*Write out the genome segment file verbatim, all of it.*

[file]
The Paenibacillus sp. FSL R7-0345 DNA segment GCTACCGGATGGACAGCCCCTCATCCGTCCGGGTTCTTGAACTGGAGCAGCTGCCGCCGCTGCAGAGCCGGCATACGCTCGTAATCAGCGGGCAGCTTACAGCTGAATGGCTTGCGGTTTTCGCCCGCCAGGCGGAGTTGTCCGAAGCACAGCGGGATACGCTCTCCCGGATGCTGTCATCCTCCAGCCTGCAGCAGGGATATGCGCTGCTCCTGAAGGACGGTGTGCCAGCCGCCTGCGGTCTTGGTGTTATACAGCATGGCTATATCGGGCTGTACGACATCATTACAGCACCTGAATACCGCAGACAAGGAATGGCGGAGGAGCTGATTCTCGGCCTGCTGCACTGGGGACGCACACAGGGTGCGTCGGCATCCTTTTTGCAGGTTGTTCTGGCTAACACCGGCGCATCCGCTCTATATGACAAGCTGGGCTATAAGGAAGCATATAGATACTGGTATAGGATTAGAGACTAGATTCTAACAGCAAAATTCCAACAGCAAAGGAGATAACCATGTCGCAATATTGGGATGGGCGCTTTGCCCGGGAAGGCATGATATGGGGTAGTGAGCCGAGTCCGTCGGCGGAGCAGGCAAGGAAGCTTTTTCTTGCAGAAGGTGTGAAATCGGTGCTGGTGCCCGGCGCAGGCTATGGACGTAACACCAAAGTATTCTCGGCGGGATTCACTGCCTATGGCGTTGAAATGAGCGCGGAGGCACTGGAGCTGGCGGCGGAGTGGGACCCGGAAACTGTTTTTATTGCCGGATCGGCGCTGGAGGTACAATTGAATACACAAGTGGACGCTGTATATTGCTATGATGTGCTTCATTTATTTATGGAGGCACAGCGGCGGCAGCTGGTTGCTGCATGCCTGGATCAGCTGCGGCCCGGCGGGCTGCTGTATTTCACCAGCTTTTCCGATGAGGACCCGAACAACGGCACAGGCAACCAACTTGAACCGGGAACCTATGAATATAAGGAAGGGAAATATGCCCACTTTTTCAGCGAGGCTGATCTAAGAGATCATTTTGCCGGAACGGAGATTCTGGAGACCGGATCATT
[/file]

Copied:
The Paenibacillus sp. FSL R7-0345 DNA segment GCTACCGGATGGACAGCCCCTCATCCGTCCGGGTTCTTGAACTGGAGCAGCTGCCGCCGCTGCAGAGCCGGCATACGCTCGTAATCAGCGGGCAGCTTACAGCTGAATGGCTTGCGGTTTTCGCCCGCCAGGCGGAGTTGTCCGAAGCACAGCGGGATACGCTCTCCCGGATGCTGTCATCCTCCAGCCTGCAGCAGGGATATGCGCTGCTCCTGAAGGACGGTGTGCCAGCCGCCTGCGGTCTTGGTGTTATACAGCATGGCTATATCGGGCTGTACGACATCATTACAGCACCTGAATACCGCAGACAAGGAATGGCGGAGGAGCTGATTCTCGGCCTGCTGCACTGGGGACGCACACAGGGTGCGTCGGCATCCTTTTTGCAGGTTGTTCTGGCTAACACCGGCGCATCCGCTCTATATGACAAGCTGGGCTATAAGGAAGCATATAGATACTGGTATAGGATTAGAGACTAGATTCTAACAGCAAAATTCCAACAGCAAAGGAGATAACCATGTCGCAATATTGGGATGGGCGCTTTGCCCGGGAAGGCATGATATGGGGTAGTGAGCCGAGTCCGTCGGCGGAGCAGGCAAGGAAGCTTTTTCTTGCAGAAGGTGTGAAATCGGTGCTGGTGCCCGGCGCAGGCTATGGACGTAACACCAAAGTATTCTCGGCGGGATTCACTGCCTATGGCGTTGAAATGAGCGCGGAGGCACTGGAGCTGGCGGCGGAGTGGGACCCGGAAACTGTTTTTATTGCCGGATCGGCGCTGGAGGTACAATTGAATACACAAGTGGACGCTGTATATTGCTATGATGTGCTTCATTTATTTATGGAGGCACAGCGGCGGCAGCTGGTTGCTGCATGCCTGGATCAGCTGCGGCCCGGCGGGCTGCTGTATTTCACCAGCTTTTCCGATGAGGACCCGAACAACGGCACAGGCAACCAACTTGAACCGGGAACCTATGAATATAAGGAAGGGAAATATGCCCACTTTTTCAGCGAGGCTGATCTAAGAGATCATTTTGCCGGAACGGAGATTCTGGAGACCGGATCATT